The next part of the story centers around the fact you have been taking your car to the same shop over and over, regardless if that is the dealer or an independent shop. They develop a history, just like your doctor does with you, and they know there is no need to inspect every part of your car on each visit. At your annual check-up, your doctor checks your blood pressure, and pokes around a little. He waits for you to have symptoms of something more serious before he lets you spend money for further testing. It is the same with your car. We have to charge you by the hour for inspecting things and looking for worn parts, and we are not going to waste your money on things that do not appear to be needed. With the way the insane engineers have added an unnecessary, complicated, unreliable computer to every possible system in today's cars, we have way more work than we an handle. We do not need to go looking for more. Instead, we wait for you to have symptoms that need a diagnosis. That is what you are observing today. Your doctor will have you spend money on preventative services and tests. When we do that, we're accused of selling unneeded parts and services, and you are angry.

This goes back to the rolling resistance of tires. In most cases a pair of tires will have equal rolling resistance. If it were unequal, the car would pull to one side when you let go of the steering wheel. The issue here though, is the personality of your new tires is different than that of the old ones. Handling, braking, and steering response will be different, even though you may not notice it. The front-end was also aligned. Previous to that, it is entirely possible a wheel was tipped or turned too far, and that resulted in a pull that put enough stress on a worn part to prevent it from causing symptoms. Now that the alignment is right, that wheel is free react more to the bumps in the road than to the alignment pull. You are dealing with two variables that were changed, tires and alignment, and either one can cause or hide the symptoms of a worn part. There are even some brands of tires that call for some alignment angles to be modified from what the car manufacturer specified, because they know that is what is needed to eliminate a common symptom.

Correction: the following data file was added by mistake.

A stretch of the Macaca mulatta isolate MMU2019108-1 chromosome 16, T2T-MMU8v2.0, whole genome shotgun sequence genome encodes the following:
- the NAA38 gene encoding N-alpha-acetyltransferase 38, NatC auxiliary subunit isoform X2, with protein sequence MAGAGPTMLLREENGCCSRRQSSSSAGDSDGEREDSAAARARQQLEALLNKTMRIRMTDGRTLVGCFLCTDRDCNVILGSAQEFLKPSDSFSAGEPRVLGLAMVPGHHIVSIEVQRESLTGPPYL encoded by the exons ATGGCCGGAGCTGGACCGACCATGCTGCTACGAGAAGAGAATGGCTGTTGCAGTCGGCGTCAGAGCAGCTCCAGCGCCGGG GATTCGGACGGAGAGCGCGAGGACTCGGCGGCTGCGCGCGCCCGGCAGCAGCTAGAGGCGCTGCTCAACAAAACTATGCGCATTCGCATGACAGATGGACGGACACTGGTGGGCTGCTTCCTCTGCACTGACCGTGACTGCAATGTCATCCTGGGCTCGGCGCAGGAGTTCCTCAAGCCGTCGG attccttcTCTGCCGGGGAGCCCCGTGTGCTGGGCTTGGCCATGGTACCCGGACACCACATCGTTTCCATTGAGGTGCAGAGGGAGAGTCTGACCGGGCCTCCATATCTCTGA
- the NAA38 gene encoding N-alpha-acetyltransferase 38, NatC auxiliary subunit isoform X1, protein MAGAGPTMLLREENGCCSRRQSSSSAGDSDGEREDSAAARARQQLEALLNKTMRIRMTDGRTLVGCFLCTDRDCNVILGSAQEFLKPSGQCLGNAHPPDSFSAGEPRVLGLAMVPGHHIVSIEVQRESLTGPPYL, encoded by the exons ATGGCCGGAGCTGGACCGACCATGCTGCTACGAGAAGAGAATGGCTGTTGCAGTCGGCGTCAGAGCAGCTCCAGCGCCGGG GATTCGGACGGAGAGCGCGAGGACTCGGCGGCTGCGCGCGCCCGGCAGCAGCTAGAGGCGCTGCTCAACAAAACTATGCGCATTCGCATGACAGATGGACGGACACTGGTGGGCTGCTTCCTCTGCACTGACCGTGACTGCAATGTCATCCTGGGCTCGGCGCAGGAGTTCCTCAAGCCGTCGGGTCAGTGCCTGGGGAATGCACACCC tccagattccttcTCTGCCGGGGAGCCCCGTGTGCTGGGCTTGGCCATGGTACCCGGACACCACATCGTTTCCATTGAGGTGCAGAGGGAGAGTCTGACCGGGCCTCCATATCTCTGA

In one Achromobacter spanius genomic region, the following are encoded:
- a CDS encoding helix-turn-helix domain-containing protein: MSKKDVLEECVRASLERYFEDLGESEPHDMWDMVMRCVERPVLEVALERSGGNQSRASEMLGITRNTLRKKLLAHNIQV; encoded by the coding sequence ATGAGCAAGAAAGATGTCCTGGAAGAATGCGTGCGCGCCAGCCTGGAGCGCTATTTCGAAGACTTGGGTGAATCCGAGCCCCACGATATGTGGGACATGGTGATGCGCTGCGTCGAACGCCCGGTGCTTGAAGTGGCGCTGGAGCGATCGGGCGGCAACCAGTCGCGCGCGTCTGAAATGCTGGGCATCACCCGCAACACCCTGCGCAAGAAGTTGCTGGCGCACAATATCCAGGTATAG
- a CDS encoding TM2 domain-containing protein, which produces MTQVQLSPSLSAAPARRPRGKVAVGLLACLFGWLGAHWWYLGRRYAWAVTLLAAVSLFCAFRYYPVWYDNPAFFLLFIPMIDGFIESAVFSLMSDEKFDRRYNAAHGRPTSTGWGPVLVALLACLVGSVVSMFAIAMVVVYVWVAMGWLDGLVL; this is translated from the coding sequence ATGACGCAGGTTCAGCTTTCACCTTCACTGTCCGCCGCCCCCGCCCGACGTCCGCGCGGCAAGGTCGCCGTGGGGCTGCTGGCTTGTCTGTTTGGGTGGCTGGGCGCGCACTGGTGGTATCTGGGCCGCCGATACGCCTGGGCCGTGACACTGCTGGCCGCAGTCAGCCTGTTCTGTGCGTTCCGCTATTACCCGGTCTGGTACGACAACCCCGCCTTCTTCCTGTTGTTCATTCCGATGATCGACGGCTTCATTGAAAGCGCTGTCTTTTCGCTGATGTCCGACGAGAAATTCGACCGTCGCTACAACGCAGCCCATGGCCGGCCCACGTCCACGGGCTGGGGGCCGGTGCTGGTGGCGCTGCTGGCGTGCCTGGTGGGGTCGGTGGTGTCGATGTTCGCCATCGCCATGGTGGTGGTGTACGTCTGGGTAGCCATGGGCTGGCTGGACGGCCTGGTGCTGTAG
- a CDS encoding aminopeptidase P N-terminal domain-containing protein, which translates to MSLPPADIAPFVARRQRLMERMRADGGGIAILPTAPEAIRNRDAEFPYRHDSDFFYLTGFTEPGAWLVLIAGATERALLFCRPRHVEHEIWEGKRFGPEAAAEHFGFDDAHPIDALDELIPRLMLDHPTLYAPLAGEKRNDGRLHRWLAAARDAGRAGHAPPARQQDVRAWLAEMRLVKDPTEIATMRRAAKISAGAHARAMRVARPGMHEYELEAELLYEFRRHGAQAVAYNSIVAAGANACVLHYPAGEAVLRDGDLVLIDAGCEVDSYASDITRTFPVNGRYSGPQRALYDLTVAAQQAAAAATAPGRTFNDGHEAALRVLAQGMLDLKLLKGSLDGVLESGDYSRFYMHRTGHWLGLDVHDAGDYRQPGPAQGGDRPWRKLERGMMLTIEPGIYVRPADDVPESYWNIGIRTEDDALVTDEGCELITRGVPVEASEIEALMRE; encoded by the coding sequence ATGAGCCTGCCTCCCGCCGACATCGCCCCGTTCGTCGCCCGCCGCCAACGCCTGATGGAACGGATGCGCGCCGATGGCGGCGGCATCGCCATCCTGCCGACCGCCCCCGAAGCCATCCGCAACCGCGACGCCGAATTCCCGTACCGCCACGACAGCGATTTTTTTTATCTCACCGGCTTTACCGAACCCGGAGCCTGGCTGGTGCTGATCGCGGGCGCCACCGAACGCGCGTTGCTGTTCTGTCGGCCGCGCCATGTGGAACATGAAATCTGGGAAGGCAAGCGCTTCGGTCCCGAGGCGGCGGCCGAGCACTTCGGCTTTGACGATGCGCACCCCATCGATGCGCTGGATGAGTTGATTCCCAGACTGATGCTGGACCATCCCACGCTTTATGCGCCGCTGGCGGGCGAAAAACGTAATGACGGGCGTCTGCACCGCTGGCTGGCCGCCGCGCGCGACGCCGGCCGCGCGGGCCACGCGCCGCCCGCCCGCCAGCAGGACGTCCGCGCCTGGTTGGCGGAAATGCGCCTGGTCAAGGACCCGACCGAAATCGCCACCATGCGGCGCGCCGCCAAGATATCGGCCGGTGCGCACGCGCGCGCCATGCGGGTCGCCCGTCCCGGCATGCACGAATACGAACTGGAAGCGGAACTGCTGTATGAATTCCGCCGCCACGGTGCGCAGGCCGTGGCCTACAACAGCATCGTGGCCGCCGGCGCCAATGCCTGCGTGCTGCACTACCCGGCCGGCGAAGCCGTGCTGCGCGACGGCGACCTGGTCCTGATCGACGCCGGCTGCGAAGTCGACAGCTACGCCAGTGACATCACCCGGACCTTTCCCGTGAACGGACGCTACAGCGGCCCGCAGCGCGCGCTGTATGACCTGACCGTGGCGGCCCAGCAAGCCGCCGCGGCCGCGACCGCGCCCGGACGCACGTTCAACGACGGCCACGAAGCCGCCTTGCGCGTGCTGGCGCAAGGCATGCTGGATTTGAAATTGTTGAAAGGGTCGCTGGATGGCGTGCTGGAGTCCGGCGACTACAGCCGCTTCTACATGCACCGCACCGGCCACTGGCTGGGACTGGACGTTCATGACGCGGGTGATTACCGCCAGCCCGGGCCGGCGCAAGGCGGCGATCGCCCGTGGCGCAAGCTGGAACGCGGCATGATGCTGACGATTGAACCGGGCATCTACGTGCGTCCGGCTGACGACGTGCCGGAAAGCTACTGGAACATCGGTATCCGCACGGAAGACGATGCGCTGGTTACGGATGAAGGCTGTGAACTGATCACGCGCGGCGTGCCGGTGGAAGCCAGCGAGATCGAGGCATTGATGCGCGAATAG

The point of this story is your mechanic didn't see a need to spend your money on inspecting parts that were not causing a problem. You were not observing any symptoms, or at least you did not tell him about anything unusual. You are expected to come back when those new symptoms show up. That is when a more in-depth diagnosis is called for. Unlike with your doctor, the way any reputable shop would handle this is you are expected to pay for the additional parts and labor, (just like would have been included in the original charges), but the alignment would be done a second time at no charge. Try getting that service a second time for free from your doctor. The shop owner knows the mechanic did not do anything wrong, so he is going to be paid for his time to do the second alignment. You are not going to be charged for it. That is part of the cost of doing business.

What you have described happens every day at every repair shop. No mechanic, being a customer at a different shop, would raise a question as to the ethics or the competency of another mechanic, because they know how things like this are handled. You get a lot more for free from a car repair shop than you do from a doctor.
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Friday, March 10th, 2017 AT 3:31 PM